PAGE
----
Friday began at the Public Affairs Research Council’s VIP reception and luncheon at the Crowne Plaza. It was nice to rub shoulders with the speaker, Scott Hodge, president of the Tax Foundation in Washington, D.C., at the reception as well as visit with PAR board members Beth Courtney, Fran Glad den , Roland Toups, Drew Tessier, James Peltier, Jim Richardson and Executive Director Robert Travis Scott and his right-hand woman, Susan Kantrow.
The event, chaired by Fred Loy and Virginia Rowan, was dedicated to the late Ed Steimel, who helped found PAR and later the Louisiana Association of Business & Industry. Scott read an excerpt from a radio interview Steimel gave some 50 years ago that still seems so very apropos — Louisiana’s leaders
are so focused on the present that they never see the future.
Thursday night had us partying at L’Auberge Casino & Hotel for The Taste benefiting the Mary Bird Perkins - Our Lady of the Lake Cancer Center. The highlight of the night was the Celebrity Chef Cook-Off, a repeat win for chef Cody Carroll and his sous chef, Col. Mike Edmonson, superintendent of Louisiana State Police.
Their competitors in the crawfish étouffée challenge were chef Ryan André and sous chef Michael Cauble, WBRZ sports director; and the “MasterChef” duo of chef Avery Kyle and sous chef Jesse Romero. Judges were Rose Hudson, Steven Diehl and Rue Rusike, a fellow contestant of competition emcee Jay Ducote’s on “The Next Food Network Star” who was in town for a visit. While the teams cooked, auctioneer Brian F our roux got guests to part with an additional $17,700 for the cancer center.
The evening was co-chaired by Rebecca Rathbone Harrod and Shelly Johnston. Assisting them were Mary Jackson Barham, Alysia Graves, Danielle Gremillion, Hattie Guidry, Ann Michael Legarde, M ary Miller, Shelley Minor, Brice Mohundro, Karen Nelson, Kristi Obafunwa, Cindy O’Neal, Allison Pham, Brandi Rinaudo, Kristen Root, Claire Scroggs, Kristin Stafford and Melissa Stephen.
From The Taste, I went to the River Center Theatre for an on-stage champagne reception celebrating the end of the Baton Rouge Symphony’s Masterworks Series season and the announcement of its 2016-2017 season. The finale concert featured local opera star Lisette Oropesa, Hailey Clark and Jonathan Ray performing selections by Haydn, Mozart and Beethoven with the orchestra, under the baton of conductor Timothy Muffitt.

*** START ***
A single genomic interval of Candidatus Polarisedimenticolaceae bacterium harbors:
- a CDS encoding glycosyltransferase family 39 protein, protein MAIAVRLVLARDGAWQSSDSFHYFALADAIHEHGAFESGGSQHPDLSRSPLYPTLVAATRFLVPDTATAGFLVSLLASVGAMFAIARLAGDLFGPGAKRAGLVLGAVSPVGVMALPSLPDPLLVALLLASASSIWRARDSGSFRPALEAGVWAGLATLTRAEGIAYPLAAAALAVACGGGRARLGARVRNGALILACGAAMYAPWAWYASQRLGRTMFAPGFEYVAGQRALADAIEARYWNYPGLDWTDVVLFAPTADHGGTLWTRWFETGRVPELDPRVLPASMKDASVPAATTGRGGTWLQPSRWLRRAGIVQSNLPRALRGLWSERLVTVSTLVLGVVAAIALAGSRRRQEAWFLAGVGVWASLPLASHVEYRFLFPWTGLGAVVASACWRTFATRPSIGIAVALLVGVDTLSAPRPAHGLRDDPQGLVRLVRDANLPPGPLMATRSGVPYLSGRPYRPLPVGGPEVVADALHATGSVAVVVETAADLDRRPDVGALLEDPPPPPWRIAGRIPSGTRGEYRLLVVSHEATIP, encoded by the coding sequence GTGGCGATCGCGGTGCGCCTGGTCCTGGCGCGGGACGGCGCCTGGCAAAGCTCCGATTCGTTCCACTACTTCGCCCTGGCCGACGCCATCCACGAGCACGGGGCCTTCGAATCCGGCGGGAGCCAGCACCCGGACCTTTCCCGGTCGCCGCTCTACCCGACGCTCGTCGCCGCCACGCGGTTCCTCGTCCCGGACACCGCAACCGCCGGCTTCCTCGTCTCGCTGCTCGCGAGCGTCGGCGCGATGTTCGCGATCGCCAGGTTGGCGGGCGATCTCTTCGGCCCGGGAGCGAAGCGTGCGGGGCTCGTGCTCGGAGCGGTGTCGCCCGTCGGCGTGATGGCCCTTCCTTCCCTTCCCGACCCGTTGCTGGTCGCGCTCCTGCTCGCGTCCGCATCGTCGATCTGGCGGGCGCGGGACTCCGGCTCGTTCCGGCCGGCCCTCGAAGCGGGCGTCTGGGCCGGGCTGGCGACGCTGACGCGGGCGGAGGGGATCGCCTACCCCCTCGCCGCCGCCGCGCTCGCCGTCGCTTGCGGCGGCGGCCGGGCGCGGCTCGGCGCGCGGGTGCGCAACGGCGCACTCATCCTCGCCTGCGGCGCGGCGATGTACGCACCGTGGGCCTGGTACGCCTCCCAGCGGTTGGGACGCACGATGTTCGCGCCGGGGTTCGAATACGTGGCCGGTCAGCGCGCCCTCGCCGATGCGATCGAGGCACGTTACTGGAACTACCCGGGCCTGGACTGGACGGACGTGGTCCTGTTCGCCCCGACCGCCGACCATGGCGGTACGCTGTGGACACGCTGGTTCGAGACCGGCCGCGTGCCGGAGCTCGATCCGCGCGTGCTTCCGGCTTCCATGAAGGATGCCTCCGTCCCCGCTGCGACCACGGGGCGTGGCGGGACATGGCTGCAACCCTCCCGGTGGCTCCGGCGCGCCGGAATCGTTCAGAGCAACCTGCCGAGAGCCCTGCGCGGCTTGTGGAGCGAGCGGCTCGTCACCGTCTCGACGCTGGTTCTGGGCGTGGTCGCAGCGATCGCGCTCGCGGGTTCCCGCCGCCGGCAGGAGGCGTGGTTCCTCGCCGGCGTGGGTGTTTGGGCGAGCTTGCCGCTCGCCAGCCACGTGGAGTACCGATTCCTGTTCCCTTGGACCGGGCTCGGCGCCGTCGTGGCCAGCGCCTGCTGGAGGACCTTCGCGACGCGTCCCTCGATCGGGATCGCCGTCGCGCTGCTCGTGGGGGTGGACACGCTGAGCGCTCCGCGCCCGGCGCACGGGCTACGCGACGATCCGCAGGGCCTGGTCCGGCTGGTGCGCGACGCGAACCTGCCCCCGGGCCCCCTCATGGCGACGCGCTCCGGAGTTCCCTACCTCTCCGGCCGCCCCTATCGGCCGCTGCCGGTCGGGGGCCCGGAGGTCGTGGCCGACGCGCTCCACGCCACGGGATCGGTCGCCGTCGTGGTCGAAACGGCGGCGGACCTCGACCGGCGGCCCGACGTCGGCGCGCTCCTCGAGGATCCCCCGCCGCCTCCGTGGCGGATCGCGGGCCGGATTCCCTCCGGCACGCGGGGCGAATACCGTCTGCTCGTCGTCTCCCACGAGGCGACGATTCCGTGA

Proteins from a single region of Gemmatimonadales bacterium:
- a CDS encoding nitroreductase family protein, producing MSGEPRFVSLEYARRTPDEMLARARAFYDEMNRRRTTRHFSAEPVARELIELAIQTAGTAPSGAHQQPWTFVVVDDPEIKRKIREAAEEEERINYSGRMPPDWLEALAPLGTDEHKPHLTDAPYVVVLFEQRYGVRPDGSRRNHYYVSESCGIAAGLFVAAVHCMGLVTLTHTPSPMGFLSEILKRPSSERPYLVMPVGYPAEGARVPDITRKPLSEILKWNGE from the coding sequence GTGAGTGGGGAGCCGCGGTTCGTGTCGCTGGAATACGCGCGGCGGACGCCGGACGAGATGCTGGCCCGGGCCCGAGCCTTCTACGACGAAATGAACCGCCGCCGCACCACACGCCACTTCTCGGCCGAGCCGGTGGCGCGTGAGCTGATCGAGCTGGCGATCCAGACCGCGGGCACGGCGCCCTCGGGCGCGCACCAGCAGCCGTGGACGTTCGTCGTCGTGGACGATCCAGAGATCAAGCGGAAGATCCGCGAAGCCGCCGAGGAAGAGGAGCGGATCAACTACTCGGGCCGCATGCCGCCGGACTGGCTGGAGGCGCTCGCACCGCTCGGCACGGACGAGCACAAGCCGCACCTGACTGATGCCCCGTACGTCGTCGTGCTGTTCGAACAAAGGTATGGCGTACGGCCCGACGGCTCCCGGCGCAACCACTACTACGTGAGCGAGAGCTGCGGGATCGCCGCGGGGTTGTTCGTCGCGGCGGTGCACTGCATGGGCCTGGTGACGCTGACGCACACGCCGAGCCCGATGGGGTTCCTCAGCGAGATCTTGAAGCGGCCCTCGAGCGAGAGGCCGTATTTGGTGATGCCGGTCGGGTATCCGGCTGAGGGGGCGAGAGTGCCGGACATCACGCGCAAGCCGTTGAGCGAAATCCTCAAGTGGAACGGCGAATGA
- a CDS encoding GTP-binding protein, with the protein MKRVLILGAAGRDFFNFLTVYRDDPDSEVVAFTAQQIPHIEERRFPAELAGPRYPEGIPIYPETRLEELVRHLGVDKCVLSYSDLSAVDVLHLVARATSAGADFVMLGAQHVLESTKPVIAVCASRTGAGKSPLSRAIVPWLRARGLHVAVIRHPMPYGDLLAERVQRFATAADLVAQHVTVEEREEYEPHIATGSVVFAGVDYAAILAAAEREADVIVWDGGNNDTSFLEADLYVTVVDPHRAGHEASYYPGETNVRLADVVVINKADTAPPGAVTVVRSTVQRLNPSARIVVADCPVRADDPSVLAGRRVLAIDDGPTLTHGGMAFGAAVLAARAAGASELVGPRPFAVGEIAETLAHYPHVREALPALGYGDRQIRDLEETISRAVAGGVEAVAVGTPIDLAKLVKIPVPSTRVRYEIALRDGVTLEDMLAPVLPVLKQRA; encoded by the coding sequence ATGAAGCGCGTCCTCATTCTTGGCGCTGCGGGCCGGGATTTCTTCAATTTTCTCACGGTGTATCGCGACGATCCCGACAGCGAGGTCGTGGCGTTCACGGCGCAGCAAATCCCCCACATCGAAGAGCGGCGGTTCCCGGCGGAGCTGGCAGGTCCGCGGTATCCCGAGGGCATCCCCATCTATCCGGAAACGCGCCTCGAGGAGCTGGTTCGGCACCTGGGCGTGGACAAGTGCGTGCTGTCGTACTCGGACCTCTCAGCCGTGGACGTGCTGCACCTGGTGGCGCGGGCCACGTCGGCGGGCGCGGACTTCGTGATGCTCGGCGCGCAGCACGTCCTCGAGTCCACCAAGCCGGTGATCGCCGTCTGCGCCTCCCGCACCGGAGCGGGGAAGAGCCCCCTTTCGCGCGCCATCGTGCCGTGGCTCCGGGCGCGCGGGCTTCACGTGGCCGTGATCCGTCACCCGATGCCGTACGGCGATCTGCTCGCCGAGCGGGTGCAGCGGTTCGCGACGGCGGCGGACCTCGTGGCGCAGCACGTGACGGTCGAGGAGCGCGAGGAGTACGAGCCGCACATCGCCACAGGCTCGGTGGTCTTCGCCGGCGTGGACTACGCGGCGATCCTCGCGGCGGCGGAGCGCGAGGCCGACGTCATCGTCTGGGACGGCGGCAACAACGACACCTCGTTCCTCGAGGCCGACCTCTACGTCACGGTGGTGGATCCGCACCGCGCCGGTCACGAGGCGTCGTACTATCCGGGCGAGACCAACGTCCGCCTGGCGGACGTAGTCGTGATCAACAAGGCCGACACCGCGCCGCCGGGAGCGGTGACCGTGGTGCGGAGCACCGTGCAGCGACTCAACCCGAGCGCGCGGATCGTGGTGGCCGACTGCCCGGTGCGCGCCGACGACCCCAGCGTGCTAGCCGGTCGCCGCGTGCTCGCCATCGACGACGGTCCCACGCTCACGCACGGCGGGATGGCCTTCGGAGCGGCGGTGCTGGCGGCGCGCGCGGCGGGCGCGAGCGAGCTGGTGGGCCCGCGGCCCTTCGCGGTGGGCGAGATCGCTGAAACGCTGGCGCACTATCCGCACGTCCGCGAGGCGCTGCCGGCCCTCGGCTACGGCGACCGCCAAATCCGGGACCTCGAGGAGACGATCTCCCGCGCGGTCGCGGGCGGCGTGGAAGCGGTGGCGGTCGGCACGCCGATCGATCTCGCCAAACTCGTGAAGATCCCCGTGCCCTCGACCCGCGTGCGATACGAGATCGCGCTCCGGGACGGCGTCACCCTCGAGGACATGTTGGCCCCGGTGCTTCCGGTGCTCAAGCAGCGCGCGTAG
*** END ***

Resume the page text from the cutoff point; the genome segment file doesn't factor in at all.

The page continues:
Symphony President Cary Byrd announced next year’s season, which includes a performance by Louisiana’s own Branford Marsalis and the world premiere of Bruce Stark’s “Symphonic Dances” for the Oct. 21 concert. That in itself is worth season tickets.
Sometimes we become immune to the beauty around us only to be reminded when out-of-town visitors come to call. Such was the case last week when members of the Dallas Garden Club came to Baton Rouge for a tour of the homes and gardens designed by the renowned architect, the late A. Hays Town. Leading the tour was Town’s granddaughter, Leslie Gladney.
The tour was the brainchild of club President Mary Kay Story, who became friends with Mary Kay Brown through a mutual friend in Dallas and fell in love with the Browns’ home, which was designed by Town, during a visit. Last June, Story and fellow club member Ann Henry came to Baton Rouge to set up the tour, which proved very popular.
“We take about five or six trips a year but everyone wanted to do this one,” said Story. “We had 85 on a waiting list.”
The week started with an impressive group of young people, heroes actually, being fêted by Louisiana Public Broadcasting and the Rotary Club of Baton Rouge. I caught up with them at the Governor’s Mansion, where Gov. John Bel and Donna Edwards hosted them for lunch along with their parents. The governor also proclaimed it Young Heroes Day throughout the state.
This year’s Young Heroes included Baton Rougean Katie Le-Blanc, Dylan Alvarez, Alexis Bauer, Peyton Cudd, Madison Frugé, Collin King, Marisa Mercer and George Mognhode.